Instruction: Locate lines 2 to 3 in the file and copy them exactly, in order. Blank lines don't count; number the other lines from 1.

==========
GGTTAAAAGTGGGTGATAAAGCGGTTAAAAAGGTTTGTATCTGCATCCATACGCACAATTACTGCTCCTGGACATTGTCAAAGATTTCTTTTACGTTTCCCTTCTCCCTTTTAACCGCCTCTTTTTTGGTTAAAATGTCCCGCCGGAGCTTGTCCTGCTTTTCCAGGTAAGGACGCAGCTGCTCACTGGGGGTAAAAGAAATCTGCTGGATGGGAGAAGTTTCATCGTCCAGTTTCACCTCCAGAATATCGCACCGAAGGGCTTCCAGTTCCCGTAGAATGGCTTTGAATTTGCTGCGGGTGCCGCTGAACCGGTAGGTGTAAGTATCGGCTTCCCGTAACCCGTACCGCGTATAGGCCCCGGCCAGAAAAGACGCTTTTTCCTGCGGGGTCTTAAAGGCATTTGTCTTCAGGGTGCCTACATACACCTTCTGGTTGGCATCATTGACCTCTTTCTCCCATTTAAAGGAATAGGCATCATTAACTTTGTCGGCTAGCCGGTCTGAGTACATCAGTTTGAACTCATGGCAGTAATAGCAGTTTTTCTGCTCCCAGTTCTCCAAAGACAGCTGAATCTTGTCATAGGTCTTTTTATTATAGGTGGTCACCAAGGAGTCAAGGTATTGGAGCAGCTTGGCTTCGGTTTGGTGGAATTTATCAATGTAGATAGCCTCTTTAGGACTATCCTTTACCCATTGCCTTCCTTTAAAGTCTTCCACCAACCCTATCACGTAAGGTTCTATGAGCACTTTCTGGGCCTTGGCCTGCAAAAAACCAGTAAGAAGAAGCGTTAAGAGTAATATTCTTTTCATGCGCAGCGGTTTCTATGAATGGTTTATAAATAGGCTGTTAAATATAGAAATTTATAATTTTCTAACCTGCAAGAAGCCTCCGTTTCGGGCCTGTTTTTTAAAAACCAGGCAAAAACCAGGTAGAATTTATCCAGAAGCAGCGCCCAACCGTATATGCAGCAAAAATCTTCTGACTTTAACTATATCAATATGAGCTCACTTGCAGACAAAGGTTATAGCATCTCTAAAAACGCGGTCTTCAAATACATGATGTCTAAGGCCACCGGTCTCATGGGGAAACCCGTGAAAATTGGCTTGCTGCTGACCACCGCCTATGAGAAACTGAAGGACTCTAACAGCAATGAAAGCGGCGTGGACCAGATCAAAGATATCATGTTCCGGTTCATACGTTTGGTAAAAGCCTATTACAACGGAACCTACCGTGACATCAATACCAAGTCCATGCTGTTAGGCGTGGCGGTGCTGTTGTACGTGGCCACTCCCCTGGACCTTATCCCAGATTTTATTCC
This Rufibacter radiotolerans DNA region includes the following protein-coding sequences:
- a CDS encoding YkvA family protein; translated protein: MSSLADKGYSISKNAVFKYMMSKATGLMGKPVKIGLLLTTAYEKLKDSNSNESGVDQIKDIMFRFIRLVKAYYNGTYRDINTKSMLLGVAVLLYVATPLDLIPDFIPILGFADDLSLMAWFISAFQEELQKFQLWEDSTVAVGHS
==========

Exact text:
This Rufibacter radiotolerans DNA region includes the following protein-coding sequences:
- a CDS encoding YkvA family protein; translated protein: MSSLADKGYSISKNAVFKYMMSKATGLMGKPVKIGLLLTTAYEKLKDSNSNESGVDQIKDIMFRFIRLVKAYYNGTYRDINTKSMLLGVAVLLYVATPLDLIPDFIPILGFADDLSLMAWFISAFQEELQKFQLWEDSTVAVGHS